Needed: A certain amount of legalism (for myself, at least)

“He who is faithful in that which is least is faithful also in much….” (Luke 16:10)

“Let him deny himself and take up his cross….” (Luke 9:23) 

Legalism is a bad term.  It implies someone is living by a list of rules even though violating the spirit and intent of those rules.

Years ago, a lady in my church told of a conversation she had with her sister-in-law.  They were Baptist (my member) and a Pentecostal of some type (the SIL).

The kids were off to school and they were sharing a morning coffee in one of their homes.  The Baptist lit up a cigarette.  The Pentecostal said, “Did you know that one cigarette will send your soul to hell?”

The Baptist: “Are you serious?”

She was.

The Baptist said to her Pentecostal SIL, “Then explain something to me.  How is it you can hate your mother–I’ve heard you say it!–and you’re all right, but smoking one cigarette is going to send me to hell forever?”

She had no answer.  (Note: We do not intend to imply all Pentecostals are this way, or that all Baptists approve of cigarettes. We do, however, approve of morning coffee with friends.)

I suppose it’s safe to say we all need some rules. And, the first of those rules should be, “While obeying the rules, don’t forget to love, stay humble, and walk faithfully with your God.”

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Giving serious money to the Lord’s work

Bring ye all the tithes into the storehouse.  And no sickly animals, please.  (Malachi 3:10 and 1:13)

If you love the Lord Jesus Christ, your checkbook should reflect it.

There are people of His who need your help.  You show love to Him by giving to them.  Do it “unto the least of these my brethren,” said Jesus, and “you do it unto me” (Matthew 25:40).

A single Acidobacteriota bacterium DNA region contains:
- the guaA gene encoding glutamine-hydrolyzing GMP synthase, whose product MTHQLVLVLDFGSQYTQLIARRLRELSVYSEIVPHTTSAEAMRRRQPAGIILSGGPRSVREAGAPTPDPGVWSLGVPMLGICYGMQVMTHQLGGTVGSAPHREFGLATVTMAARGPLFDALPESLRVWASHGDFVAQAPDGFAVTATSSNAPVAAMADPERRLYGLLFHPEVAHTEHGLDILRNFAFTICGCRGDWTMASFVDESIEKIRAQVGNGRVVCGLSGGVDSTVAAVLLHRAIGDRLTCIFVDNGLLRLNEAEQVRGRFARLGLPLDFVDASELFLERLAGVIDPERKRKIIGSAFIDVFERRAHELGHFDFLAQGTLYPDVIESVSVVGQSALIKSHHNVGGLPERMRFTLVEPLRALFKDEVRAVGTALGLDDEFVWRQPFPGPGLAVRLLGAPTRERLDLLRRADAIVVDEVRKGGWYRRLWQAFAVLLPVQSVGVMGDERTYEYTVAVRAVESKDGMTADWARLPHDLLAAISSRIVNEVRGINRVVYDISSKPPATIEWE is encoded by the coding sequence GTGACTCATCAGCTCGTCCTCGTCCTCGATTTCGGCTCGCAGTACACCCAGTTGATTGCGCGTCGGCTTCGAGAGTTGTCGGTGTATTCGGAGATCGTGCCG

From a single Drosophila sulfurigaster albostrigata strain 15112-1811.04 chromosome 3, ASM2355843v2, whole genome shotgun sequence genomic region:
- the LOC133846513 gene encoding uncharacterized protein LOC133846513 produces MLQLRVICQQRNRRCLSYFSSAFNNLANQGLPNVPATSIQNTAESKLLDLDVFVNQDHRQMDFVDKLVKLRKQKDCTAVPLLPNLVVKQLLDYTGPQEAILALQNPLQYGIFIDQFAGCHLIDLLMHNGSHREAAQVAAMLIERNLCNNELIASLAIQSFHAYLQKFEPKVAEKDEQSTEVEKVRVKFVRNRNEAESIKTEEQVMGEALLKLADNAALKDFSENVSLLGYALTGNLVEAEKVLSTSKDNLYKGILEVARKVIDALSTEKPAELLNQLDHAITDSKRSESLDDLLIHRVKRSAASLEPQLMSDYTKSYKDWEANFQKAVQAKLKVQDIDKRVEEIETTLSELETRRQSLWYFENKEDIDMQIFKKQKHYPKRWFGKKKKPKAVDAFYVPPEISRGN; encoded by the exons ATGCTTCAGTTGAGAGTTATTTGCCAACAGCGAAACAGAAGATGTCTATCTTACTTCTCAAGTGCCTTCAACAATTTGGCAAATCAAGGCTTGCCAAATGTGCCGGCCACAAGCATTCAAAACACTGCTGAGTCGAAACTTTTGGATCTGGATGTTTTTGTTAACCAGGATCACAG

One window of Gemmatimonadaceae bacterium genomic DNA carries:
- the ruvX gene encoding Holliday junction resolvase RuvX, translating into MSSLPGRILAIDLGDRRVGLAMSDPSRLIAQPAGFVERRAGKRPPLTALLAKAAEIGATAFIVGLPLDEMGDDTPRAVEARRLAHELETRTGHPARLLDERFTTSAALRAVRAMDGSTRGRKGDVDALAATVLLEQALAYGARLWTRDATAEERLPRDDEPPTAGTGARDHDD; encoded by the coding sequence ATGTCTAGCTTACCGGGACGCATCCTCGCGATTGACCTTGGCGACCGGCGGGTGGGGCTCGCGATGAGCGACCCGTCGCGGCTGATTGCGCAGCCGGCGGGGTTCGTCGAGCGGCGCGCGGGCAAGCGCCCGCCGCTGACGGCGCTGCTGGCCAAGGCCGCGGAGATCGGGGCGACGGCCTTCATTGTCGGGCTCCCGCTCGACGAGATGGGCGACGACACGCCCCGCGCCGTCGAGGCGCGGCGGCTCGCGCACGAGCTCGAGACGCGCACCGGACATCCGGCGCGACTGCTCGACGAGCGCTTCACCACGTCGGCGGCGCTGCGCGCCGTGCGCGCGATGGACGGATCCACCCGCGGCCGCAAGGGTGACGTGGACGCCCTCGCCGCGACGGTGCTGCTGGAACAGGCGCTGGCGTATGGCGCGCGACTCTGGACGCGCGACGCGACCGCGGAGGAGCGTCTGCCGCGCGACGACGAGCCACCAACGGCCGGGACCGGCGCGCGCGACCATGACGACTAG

The Old Testament says when we give to the poor, we “lend to the Lord” (Proverbs 19:17).

That’s serious.

Some people read the story of the widow giving her two small coins all wrong (Mark 12:42).  Some see it as Jesus okaying giving the Lord next to nothing while the fact is He is applauding the woman for giving her all to God.

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How to manipulate people to do big things

“….not grudgingly or of compulsion, for God loves a cheerful giver…” (2 Corinthians 9:7)

Have you ever done something big, then the next day had “buyer’s remorse”?

Welcome to the club.

The important thing is that we who lead the Lord’s churches not be guilty of perpetrating that kind of thing on people.  We were not sent to coerce or con anyone into anything.  We are messengers of the King and are all about integrity and love.  What Scripture calls “grace and truth” in the Lord Jesus (John 1:14).

They called him Tommy the Cork.  Thomas Corcoran was a political fixer, fund-raiser, and go-to guy for many politicians of the post-War years.  Robert Caro interviewed Corcoran for his books on Lyndon Johnson.

He had once told me one of his most effective fund-raising techniques.  When the man he was asking for money wrote a check and handed it across the desk to him, Mr. Corcoran, no matter what the amount–no matter if it was more than he had hoped for–would look at it with an expression of disdain, drop it back on the man’s desk, and, without saying a word, walk toward the door.  He had never once, he told me–exaggerating, I’m sure, but how much?–he had never once been allowed to reach the door without the man calling him back, tearing up the check, and writing one for a larger amount.